My choice for a cover this week is from the Roadmaster LP, which I picked up at a record distribution company in Spain in the early 1990s and have not had much luck, as I recall, finding again. This is a song called "In a Misty Morning."

Please note that this is the 6th installment. Cover of the Week 5 is just below this, a holiday bonus for all of you, perhaps the only one that any of us will be getting this year unless you work at one of the hedge funds that acted on the subprime fiasco at the right time. So enjoy!

In a Misty Morning MP3

Cover of the Week 5, (warning:) The Holiday Bonus Edition

Every other week, almost without fail, I play poker with a bunch of mooks -- lovable mooks, but mooks nonetheless. Though you would never guess it if you just poked your head in for a night, they are actually a pretty accomplished bunch, which I often have to remind myself, but yeah, mooks. And I am proud to count myself among them. (I threw in the last bit because I know a few of them check in on this page.)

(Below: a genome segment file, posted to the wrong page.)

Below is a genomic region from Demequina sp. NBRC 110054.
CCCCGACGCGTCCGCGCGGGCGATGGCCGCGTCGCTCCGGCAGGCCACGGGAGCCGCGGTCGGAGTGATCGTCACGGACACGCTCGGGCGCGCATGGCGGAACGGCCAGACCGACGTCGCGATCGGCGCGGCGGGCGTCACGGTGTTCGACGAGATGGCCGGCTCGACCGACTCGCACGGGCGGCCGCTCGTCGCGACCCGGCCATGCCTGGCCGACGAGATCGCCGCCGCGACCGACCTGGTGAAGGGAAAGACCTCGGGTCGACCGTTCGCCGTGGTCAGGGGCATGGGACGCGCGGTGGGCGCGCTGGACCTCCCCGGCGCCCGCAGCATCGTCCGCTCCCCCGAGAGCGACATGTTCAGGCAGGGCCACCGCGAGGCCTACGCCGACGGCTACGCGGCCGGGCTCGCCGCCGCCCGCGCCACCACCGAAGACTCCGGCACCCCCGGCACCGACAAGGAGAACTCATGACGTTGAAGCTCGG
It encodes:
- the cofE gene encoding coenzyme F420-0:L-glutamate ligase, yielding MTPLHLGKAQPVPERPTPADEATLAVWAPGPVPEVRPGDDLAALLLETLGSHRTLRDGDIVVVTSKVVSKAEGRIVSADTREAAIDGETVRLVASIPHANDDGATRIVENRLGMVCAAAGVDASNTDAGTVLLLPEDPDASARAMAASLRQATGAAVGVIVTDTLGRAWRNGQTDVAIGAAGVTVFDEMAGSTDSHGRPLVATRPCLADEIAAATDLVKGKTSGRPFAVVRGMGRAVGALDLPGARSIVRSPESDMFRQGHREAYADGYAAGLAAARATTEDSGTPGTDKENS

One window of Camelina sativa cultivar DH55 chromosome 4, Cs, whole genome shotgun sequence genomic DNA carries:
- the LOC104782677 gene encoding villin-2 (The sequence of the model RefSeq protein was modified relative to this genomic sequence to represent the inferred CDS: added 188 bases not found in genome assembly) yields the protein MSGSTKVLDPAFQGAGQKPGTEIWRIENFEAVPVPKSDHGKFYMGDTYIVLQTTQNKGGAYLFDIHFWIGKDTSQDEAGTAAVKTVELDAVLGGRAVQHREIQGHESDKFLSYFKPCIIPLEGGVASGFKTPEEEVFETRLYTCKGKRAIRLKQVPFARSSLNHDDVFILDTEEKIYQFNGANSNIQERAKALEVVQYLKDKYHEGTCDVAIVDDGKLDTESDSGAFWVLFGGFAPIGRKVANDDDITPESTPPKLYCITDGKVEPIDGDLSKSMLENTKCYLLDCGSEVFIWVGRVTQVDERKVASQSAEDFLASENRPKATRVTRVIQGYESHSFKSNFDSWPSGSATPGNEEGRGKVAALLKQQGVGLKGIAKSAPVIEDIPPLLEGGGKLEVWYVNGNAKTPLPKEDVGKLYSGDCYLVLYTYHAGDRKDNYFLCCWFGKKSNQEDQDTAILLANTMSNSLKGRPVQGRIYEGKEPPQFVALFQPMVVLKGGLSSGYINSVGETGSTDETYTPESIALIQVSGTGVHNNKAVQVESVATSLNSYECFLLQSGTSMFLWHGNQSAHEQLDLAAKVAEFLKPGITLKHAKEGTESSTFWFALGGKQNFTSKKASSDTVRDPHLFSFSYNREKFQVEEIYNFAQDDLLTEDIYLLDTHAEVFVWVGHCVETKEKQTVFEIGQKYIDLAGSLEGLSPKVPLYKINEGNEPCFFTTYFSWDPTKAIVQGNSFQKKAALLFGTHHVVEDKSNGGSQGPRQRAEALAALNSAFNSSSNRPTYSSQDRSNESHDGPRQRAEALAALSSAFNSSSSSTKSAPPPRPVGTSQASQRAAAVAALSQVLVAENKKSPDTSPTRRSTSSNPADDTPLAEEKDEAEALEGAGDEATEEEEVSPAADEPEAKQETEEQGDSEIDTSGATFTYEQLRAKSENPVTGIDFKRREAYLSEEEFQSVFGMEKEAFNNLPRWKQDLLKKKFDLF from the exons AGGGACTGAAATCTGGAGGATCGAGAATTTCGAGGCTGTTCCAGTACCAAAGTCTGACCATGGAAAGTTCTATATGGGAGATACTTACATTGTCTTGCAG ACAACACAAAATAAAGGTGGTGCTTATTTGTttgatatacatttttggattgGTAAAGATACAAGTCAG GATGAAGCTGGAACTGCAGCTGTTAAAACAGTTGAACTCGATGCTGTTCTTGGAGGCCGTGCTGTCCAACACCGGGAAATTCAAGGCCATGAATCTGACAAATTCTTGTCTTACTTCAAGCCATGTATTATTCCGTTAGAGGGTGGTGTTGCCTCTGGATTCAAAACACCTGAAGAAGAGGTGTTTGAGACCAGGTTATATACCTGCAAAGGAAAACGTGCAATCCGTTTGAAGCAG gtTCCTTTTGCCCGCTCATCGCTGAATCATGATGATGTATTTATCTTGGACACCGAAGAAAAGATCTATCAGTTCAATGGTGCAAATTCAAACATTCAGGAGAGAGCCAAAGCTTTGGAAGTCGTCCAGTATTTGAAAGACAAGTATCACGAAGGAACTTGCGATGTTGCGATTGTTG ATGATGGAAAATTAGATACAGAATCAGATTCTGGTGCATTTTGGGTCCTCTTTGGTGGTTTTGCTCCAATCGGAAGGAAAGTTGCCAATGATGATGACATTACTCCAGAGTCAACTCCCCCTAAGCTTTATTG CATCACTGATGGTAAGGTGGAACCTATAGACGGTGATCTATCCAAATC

I came into this group about 3 years ago at the invitation of my friend, Bruce, whom I had only recently been introduced to by some other mutual friends. While the vetting process is not quite on the level of, say, La Cosa Nostra, getting invited into the game is a seriously considered call. Woe to the player who unilaterally invites someone new, especially if that invitee turns out to be a dud or worse. The right balance of personalities is essential (they must all be misanthropic). There is almost no turnover and the seven core players are highly reliable for showing up. We have some more recent guys who are semi-regular players, including a famous novelist (who actually used our game as inspiration for a fairly sad and despicable bunch of poker playing suburbanites in one of his books).